This is interesting: borrowing from the Federal Reserve’s discount window has picked up meaningfully lately.
Clearly, the recent uptick is dwarfed by the Covid-19 spike in 2020 (and by the surge in demand for liquidity at the peak of the financial crisis in 2008) but the shift is still intriguing.
Some background: historically, the Federal Reserve set interest rates by managing the amount of reserves sloshing around the US monetary system. But since 2008 that has been impossible due to the amount of money pumped in through quantitative easing. That forced the Fed to use new tools — with catchy acronyms like IOER and ON-RRP — to raise interest rates in what it has termed the “ample reserve regime”.
It also meant that demand for loans from the Fed’s discount window has been minimal outside of cataclysms like March 2020. Until now. The New York Federal Reserve has therefore published a blog post exploring who and what is behind the increase.
On the first point, say authors Helene Lee and Asani Sarkar, smaller banks are driving it.
On the why, it seems for banks that need more reserves the discount window is now more economical than alternatives such as borrowing from the Federal Home Loan Banks, thanks to measures the Fed has taken to make it easier to tap the discount window. From the post:
The notable decline in the total level of reserves in the banking system this year may have been an important factor for the rise in DW [discount window] borrowing. Indeed, as the Fed has gradually shrunk its balance sheet, the cash balances of smaller institutions, particularly those with total assets less than $10 billion, have in aggregate declined sharply relative to their asset size, reducing their liquidity positions…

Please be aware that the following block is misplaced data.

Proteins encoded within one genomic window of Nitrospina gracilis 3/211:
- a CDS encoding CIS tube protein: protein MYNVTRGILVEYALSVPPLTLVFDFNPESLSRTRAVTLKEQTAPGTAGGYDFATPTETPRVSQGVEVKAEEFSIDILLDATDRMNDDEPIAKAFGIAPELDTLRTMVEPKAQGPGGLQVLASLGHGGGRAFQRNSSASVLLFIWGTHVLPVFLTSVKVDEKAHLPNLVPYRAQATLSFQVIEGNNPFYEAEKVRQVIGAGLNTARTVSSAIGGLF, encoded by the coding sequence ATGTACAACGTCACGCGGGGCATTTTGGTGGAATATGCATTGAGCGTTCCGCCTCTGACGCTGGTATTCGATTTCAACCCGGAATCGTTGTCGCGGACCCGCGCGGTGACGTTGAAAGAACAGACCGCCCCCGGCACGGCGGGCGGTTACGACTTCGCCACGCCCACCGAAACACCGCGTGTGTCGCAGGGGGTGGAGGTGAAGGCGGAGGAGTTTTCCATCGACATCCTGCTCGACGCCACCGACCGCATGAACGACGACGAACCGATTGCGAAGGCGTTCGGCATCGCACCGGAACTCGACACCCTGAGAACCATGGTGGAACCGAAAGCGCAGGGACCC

…smaller banks are generally more willing to come to the DW than their larger counterparts, as they are usually not publicly traded companies and are less subject to public scrutiny.
The recent increase in primary credit borrowing from the DW may appear to be somewhat surprising, given the low and declining usage of the DW prior to the pandemic. We suggest that the lower rates and longer terms available under the primary credit program, combined with declining reserve balances in the banking system, have all contributed to this trend. It will be interesting to see whether this recent pattern in DW borrowing continues into the future or whether there is a return to the historical patten of DW borrowing.
The most intriguing implicit suggestion by the NY Fed’s economists is that the ample reserve regime is simply not quite as ample any more.